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USA: Newmarket Films
UK: Icon Film Distributors
Cast: Jamie Bell, Camilla Belle, Justin Chatwin, Glenn Close, Rory Culkin, William Fichtner, Ralph Fiennes, John Heard, Lauren Holly, Allison Janney, Josh Janowicz, Carrie-Anne Moss, Lou Taylor Pucci, Rita Wilson, Thomas Curtis, Clam Davis, Tim DeKay, David Ellison, Richard Gleason, Caroline Goodall, Eric Jungmann, Arron Kinser, Jeff Parise, Max Van Ville, Seth T Walker
Director: Arie Posin
USA: 102 mins
UK: 107 mins
USA Rated: R for language, violent content, drug material and some sexuality
UK Certificate: 15 contains strong language, violence and drug misuse
USA Release Date: 5 August 2005 (Limited Release)
UK Release Date: 8 June 2007
THE CHUMSCRUBBER is a surreal cautionary tale about an alienated youth forced to confront the disconnect between parents and teenagers in suburbia, rendered with a razor's edge balance of comedy and drama.
When Dean Stiffle (Billy Elliot's Jamie Bell) discovers the body of his best friend, Troy (Josh Janowicz), hanging in his bedroom, he doesn't bother telling any of the parents in his postcard perfect California neighborhood, figuring they wouldn't care. Dean shows no outward signs of remorse, and his father (William Fichtner), author of best-selling pop psychology books with titles such as The Happy Accident, treats his son with all the affection of a lab rat. "Dad," Dean deadpans, "if you write about me again in one of your stupid books, I'm going to kill you.
While Dean shrugs his way through high school wearing a psychic cloak of invisibility, his best friend Troy—the school's leading drug dealer—throws the community's carefully maintained psychotherapeutic balance into disarray when he hangs himself during one of his mother's pool parties. At school, in an effort to get their hands on Troy's stash, Dean's classmates Billy (Justin Chatwin), Crystal (Camilla Belle), and Lee (Lou Taylor Pucci) plot a kidnapping scheme: they'll abduct Dean's younger brother, Charlie (Rory Culkin), and hold him for ransom in exchange for Dean retrieving Troy's pills. Only, the hapless gang kidnaps the wrong boy, snatching Charley Bratley (Thomas Curtis) instead. Son of divorced parents—police officer Lou Bratley (John Heard), and interior decorator Terri (Rita Wilson)—Charley's disappearance goes unnoticed by his mother, who is too consumed with the planning of her elaborate second wedding to town mayor Michael Ebbs (Ralph Fiennes), to realize her son has gone missing.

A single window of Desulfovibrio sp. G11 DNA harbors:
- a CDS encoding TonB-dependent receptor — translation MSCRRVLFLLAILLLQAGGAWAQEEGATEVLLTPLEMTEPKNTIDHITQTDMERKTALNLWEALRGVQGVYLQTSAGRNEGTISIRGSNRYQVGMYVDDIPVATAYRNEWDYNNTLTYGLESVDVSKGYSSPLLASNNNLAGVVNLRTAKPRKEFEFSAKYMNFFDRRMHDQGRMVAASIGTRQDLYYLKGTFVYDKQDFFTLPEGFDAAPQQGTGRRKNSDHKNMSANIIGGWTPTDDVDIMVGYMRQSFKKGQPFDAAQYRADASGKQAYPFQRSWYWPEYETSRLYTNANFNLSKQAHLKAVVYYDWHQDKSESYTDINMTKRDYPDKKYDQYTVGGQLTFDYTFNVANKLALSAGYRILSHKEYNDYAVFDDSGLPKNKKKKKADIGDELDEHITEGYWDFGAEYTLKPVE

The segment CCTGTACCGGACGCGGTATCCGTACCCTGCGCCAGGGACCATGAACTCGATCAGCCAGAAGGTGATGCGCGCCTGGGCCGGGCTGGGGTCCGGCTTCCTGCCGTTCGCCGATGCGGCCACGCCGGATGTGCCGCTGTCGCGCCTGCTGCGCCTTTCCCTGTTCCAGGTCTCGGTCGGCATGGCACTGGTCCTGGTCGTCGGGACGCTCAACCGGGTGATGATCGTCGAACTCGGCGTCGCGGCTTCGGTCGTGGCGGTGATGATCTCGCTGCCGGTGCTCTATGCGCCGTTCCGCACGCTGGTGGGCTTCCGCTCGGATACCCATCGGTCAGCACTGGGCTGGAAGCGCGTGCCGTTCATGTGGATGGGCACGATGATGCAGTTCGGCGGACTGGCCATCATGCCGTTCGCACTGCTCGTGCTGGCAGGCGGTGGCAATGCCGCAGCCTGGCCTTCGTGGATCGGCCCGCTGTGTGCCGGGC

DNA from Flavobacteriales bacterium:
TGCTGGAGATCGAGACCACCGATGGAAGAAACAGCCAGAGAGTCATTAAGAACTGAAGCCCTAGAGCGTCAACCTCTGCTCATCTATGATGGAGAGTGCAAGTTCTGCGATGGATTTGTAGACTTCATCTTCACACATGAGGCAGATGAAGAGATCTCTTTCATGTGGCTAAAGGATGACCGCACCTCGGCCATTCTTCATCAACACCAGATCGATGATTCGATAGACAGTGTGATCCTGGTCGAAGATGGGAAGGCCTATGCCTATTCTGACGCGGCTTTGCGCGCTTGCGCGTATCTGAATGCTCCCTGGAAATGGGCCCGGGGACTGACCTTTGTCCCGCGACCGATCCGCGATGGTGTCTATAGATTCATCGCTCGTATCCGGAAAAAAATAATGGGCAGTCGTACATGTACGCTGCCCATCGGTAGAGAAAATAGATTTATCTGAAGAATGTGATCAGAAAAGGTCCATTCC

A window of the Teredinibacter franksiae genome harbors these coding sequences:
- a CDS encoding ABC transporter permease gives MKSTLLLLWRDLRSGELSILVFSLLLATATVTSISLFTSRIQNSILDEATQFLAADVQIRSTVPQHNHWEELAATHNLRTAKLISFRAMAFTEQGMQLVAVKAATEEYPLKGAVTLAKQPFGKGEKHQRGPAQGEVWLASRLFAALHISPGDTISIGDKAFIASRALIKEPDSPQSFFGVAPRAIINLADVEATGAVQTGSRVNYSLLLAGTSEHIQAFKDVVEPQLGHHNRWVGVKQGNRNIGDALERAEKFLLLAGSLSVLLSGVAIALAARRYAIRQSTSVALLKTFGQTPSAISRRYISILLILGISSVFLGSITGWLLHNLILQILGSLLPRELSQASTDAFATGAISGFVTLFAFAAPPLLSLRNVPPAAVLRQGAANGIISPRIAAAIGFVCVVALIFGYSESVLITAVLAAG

As these characters careen through their white-picket-fence world, each pursuing some dream, some ideal, some panacea they believe will make them happy—be it prescription or illicit drugs, vitamin supplements, the perfect body, a fairy tale wedding, self-help books, or New Age mysticism—the fractured and fractious quality of life in American suburbia is rendered with crystalline precision.
The kids and adults of Hillside live their lives entirely separately—like two opposing camps—a mournful divide played out in a visual scheme of sun-dappled, hallucinatory realism. Deciding both whether and how to negotiate these two worlds is Dean, a character whose very name purposely invokes the entire history of troubled teenage movie outsiders, from James Dean in REBEL WITHOUT A CAUSE to Christian Slater's J.D. in HEATHERS...
... And everywhere there is "The Chumscrubber." A totemic pop culture presence that prowls his own post-apocalyptic landscape peopled with subhuman demons and freaks, the ubiquitous "Chumscrubber" bubbles up in television cartoons, in violent video games, on posters and T-shirts and stickers and rear view mirrors as... An embodiment of teen rage? A manifestation of the town's repression? A shadow vision of its collective unconscious?
Richly layered, thematically provocative, filled with epiphanic visual moments and a haunting original score by James Horner, stocked with the deepest cast bench of any recent ensemble film, THE CHUMSCRUBBER announces the arrival of a major film artist.